There are very few “procedural” shows I watch and enjoy – really only NCIS, and even lately I’ve been finding it more mundane than usual. It’s often hard for me to get into shows like NCIS: LA, Law & Order SVU, CSI: [Insert City Here], because they all feel like the same show with the same characters, just different faces.
(Maybe that’s why they do so well in the ratings. People think they’re watching the same show. I digress…)
I’ve seen a handful of episodes of Criminal Minds in it’s five year run, and always found it to be typical (read: boring) procedural fare. Not to say it’s not well written; it is, but so are all the similarly themed shows. They just tend to be less character-driven, focusing more on the crime at hand, often with a gimmicky approach.
I had no intention of really ever watching another episode of Criminal Minds until I learned that one of my favorite television actresses, Rachel Nichols (The Inside, Alias) would be guest starring in a multiple episode arc, beginning with this past week’s “What Happens At Home.”
Part of me was a little nervous about watching it, afraid that the writers would fail to give Nichols weighty enough material to carry, turning her into just another TV equivalent of a manila file folder. My concerns were abated within the first five minutes as we learned FBI cadet Ashley Seaver was herself actually the daughter of an infamous serial killer whose help was being enlisted because of her unique perspective.
I was thrilled to see Nichols given such a luscious role because, with few exceptions (NCIS‘ Ziva David and SVU’s Olivia Benson), the majority of crime-drama characters are just so cookie cutter, with lifeless back stories.
Nichols took my breath away. Her performance was effectively subtle and perfectly conveyed the layers of pain, guilt, and rage that exist within Seaver’s damaged but resilient psyche. I appreciated that she didn’t wrangle the killer herself, which based on her training performance earlier she clearly could have, but instead faced him down on an emotional level, attempting to appeal to his fatherly side. It made the impact of the scene so much more powerful and proved Seaver’s strength lies far beyond her physical prowess.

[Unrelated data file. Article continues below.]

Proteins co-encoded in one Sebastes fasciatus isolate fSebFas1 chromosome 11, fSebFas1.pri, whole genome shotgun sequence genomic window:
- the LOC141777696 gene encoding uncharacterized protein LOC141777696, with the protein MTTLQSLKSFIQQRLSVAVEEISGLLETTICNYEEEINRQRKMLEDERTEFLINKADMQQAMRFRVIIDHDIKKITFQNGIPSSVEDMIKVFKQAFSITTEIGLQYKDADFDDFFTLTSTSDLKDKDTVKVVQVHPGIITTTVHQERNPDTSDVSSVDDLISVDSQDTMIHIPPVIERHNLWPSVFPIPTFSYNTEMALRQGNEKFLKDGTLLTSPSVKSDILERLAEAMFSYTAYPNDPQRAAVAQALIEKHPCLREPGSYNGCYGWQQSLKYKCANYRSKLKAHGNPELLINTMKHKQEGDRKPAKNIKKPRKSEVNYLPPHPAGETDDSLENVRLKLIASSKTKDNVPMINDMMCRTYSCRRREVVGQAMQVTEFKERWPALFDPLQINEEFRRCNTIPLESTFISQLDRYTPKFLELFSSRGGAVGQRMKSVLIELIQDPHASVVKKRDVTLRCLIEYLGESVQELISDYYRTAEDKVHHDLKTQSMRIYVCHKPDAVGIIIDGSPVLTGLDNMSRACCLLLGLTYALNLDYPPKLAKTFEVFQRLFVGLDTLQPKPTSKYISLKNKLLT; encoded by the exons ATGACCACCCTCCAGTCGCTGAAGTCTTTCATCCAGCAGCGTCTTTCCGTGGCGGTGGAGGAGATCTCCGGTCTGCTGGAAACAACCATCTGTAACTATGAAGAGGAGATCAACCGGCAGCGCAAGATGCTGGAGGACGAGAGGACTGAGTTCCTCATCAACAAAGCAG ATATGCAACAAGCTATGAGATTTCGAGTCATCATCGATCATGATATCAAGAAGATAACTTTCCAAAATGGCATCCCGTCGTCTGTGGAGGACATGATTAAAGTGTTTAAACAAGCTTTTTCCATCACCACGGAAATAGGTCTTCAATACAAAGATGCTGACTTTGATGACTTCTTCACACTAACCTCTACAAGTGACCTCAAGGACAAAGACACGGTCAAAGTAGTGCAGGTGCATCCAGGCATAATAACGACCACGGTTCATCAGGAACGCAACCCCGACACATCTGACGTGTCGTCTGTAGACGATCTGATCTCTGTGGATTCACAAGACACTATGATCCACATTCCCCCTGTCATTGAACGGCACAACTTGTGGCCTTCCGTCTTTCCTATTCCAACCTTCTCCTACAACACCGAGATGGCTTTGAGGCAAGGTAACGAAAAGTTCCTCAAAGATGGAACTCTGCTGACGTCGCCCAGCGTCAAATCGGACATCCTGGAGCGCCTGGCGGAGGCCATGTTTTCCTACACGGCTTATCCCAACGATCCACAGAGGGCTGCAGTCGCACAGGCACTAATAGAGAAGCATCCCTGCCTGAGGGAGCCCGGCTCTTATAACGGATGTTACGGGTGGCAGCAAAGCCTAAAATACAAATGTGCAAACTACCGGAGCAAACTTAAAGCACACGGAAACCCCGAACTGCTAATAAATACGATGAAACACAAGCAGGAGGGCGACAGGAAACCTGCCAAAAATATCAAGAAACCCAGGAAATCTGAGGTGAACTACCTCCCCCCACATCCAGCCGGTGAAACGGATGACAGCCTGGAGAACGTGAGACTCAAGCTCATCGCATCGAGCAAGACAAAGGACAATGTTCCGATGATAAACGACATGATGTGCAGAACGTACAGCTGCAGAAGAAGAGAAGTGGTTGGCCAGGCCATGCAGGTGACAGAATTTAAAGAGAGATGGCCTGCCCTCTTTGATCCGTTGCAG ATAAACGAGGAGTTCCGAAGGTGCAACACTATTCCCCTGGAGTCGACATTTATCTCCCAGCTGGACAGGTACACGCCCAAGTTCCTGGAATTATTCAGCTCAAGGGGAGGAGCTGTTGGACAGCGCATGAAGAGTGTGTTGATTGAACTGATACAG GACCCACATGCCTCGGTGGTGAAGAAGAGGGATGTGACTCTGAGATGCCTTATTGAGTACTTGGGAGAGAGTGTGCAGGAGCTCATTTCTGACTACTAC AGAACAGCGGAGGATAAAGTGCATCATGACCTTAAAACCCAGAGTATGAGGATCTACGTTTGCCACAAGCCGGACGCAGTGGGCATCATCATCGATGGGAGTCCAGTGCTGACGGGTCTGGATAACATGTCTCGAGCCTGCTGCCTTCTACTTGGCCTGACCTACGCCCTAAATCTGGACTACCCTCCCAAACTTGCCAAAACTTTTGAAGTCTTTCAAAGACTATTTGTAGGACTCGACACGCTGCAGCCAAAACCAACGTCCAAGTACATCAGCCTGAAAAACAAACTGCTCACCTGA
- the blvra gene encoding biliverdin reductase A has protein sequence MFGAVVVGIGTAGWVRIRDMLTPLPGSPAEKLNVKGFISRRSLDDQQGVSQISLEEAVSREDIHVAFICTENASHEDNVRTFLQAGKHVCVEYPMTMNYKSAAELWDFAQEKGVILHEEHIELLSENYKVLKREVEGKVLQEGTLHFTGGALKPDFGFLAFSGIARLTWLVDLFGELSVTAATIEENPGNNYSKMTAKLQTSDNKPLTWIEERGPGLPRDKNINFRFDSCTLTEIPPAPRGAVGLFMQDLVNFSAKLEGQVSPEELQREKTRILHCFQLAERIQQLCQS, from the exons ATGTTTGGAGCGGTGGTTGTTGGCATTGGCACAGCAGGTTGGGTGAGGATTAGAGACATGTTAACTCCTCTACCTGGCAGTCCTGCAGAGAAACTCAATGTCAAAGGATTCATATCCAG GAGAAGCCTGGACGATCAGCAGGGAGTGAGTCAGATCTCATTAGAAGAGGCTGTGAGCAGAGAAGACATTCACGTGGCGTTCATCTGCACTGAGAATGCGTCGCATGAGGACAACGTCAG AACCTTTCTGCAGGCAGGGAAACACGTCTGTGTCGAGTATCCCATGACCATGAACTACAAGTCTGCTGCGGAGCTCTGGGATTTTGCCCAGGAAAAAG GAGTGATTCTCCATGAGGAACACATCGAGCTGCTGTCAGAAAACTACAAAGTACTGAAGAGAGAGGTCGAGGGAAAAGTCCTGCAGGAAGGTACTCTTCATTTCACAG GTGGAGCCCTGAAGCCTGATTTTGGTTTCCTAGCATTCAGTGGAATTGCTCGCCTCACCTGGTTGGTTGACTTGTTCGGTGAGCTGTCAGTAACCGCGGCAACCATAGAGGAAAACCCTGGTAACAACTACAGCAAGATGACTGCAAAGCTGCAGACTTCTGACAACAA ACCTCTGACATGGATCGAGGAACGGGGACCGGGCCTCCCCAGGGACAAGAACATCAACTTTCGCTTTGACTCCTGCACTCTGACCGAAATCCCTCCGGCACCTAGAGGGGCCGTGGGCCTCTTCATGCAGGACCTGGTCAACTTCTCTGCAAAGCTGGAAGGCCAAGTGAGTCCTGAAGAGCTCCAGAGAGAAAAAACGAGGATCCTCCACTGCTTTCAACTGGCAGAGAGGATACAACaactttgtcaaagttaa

I also appreciated that Seaver still holds on to her father’s letters and expressed to Rossi the difficulty she has in accepting her inability to hate her father. If she truly abhorred her father, which would be completely understandable at this point, this would signify a deep-seated emotional shutdown – something I do not want to see happen with this character. As emotional beings, we often have trouble reconciling our feelings no matter how absurd or ridiculous they may seem. Maybe I’m just talking out another orifice, but this detail, for me, only intensifies her humanity and makes her all the more interesting a character.
The sight of Seaver’s blood-spattered face as she walked slowly to the car, stopping only briefly to gaze upon the killer’s daughter, apparently reliving her own trauma, was heartbreaking. I admit, I had a tough time not shedding a tear right along with her. Bravo to Ms. Nichols for translating these emotions without even a hint of overacting. Her gift for nuance adds lustre to a character that is quite different from the typically wooden procedural archetype.
As long as Nichols continues to be a featured character, I’ll be keeping Criminal Minds on my weekly watch list.